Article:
- Mr Unlucky: "Think you've got problems?" the Sun asks, as it tells the story of a 26-year-old man who has had cancer, a heart attack, meningitis, MRSA, paralysis, lost half his thumb and had his wife leave him for his best man. "He's still smiling," it reports.
- It's bananas: 160 million go in the bin: Bananas are the "most wasted fruit in Britain", with more than 160 million thrown away every year, the Times reports.
- Plumb crazy: A man who won £14m on the lottery went back to work as a plumber days later, the Mirror reports. John Doherty "reckons he would have gone round the U-bend living in idle luxury", it says.
- Athletes to bust Games sex records: A "whopping" 450,000 condoms have been ordered for athletes at the Rio Olympics - two each per competitor, per day, the Daily Star reports.
Republican 'civil war'
The papers have plenty to say about events across the Atlantic, where Donald Trump has accepted officially the Republican nomination for the US presidential race.
The i says boos erupted as Ted Cruz - who also sought the Republican nomination - finished a speech at the party's convention in Ohio.
The speech did not offer clear support to Mr Trump, the paper reports, and Mr Cruz has since defended this decision and said he would not be a "servile puppy dog".
Mr Cruz has sparked a "civil war" in the party, the Telegraph reports.
It says a senior Republican official said it was now expected that, even if Mr Trump wins November's election, Mr Cruz will seek to challenge him in 2020.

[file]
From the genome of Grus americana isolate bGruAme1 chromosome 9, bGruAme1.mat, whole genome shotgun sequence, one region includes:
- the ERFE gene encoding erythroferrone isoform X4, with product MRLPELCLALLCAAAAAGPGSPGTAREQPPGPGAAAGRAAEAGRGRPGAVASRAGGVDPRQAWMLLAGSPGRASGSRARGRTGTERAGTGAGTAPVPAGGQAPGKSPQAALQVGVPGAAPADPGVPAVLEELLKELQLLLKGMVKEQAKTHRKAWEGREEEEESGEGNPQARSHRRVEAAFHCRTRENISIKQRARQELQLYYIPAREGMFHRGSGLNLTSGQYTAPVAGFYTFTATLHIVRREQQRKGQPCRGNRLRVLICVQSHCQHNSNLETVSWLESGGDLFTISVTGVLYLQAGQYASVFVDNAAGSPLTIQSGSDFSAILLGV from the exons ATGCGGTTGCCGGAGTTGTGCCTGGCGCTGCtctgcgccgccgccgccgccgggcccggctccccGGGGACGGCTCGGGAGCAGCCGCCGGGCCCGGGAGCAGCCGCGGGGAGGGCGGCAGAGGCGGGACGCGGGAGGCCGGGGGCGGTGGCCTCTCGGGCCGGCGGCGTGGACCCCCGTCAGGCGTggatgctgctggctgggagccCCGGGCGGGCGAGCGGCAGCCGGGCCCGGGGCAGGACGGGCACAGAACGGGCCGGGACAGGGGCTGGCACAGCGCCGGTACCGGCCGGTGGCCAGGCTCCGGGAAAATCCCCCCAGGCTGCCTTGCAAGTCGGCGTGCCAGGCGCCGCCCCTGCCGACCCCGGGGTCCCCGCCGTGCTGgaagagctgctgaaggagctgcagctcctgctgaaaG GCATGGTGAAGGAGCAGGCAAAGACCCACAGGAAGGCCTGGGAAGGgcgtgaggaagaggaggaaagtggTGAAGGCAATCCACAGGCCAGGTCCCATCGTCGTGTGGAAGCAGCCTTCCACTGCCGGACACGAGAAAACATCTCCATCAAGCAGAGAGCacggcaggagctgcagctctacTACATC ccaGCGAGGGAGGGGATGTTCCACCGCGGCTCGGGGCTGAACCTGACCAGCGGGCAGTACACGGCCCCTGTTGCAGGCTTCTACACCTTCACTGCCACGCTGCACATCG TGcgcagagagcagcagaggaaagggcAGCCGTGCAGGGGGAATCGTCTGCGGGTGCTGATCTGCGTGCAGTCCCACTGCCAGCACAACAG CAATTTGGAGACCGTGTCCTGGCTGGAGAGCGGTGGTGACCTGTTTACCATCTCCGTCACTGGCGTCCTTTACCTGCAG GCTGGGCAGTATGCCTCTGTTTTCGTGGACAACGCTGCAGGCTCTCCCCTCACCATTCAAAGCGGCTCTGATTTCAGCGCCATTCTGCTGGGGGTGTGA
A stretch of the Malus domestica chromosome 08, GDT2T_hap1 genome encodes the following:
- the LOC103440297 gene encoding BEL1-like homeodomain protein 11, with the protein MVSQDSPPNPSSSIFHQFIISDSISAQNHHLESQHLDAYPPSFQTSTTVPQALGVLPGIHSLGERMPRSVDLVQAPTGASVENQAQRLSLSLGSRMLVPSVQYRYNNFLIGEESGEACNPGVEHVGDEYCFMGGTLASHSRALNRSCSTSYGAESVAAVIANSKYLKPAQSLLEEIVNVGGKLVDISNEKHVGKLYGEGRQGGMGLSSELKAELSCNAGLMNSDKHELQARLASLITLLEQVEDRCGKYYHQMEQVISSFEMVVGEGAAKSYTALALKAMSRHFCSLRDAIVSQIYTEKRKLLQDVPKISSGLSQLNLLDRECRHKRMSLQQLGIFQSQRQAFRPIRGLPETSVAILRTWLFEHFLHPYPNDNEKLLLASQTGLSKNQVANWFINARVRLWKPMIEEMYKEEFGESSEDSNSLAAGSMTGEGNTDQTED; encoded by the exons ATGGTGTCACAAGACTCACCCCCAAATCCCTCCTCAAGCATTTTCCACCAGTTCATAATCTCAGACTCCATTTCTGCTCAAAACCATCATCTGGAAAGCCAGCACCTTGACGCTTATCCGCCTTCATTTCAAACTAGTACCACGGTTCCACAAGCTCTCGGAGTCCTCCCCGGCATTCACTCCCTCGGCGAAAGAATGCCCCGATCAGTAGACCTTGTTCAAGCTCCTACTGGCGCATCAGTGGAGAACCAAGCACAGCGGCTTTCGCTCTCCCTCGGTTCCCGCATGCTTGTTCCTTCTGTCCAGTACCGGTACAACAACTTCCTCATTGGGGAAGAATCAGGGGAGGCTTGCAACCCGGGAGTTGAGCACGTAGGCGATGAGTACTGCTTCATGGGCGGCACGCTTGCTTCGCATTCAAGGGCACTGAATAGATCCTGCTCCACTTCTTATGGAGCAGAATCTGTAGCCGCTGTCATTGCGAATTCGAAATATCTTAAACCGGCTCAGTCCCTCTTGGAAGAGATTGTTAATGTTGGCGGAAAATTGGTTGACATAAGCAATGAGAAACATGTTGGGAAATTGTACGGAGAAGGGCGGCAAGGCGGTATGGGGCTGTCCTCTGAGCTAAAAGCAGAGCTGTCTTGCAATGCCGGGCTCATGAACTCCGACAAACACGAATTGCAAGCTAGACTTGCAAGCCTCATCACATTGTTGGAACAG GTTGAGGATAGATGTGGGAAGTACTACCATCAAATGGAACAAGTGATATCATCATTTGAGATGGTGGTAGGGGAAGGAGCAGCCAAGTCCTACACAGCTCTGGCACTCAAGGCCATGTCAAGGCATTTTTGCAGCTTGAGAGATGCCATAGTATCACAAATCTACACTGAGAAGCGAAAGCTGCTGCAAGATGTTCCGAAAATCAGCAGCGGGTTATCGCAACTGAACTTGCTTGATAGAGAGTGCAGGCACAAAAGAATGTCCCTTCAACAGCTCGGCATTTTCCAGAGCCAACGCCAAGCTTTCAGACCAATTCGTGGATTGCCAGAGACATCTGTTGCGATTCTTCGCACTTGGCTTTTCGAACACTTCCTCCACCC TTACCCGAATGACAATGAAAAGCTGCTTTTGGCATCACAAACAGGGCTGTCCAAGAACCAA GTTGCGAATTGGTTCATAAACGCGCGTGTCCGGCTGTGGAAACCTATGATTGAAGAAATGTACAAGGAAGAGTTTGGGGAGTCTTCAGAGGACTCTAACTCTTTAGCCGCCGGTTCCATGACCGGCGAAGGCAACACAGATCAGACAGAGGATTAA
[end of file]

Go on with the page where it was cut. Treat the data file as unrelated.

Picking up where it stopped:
This would be the first time an incumbent president has faced a "credible challenge" from his own party since 1980, it adds.
Writing in the Mail, Max Hastings calls Mr Trump a "mendacious and xenophobic braggart".
But he says Democrat candidate Hillary Clinton is "widely hated - ruthless and bossy", and the view that she represents the status quo may help Mr Trump.
What the commentators say
'Feathered fugitive' and Beast of Bodmin
Animal antics feature heavily in Friday's papers, including the tale of a swan that attacks model boats (Mail) and rumours that 10 Downing Street's cat, Larry, has been injured in a "scrap" with Foreign Office feline Palmerston (Express).
The Times says the hunt for Yorkshire's "feathered fugitive" - a 6ft South American rhea - came to a "painless end without a shot being fired".
It says the bird, named Chief, was found "relaxing" on a patio in Wakefield and was handed to RSPCA officials.
The Times also features other elusive creatures - the "beasts" reportedly spotted on West Country moors.
It quotes a zoo owner who believes large cats sighted on Bodmin Moor in recent decades were pumas that escaped from captivity in the 1980s.
Benjamin Mee, owner of Dartmoor Zoo - from which a lynx recently escaped - said there had been no Beast of Bodmin sightings since the particularly cold winter of 2010.
Meanwhile, the Telegraph reports claims that circus owner Mary Chipperfield released three pumas on Dartmoor after her zoo in Plymouth was forced to shut in 1978.
Ms Chipperfield died in 2014, but her husband denies any wild animals were released on the moor.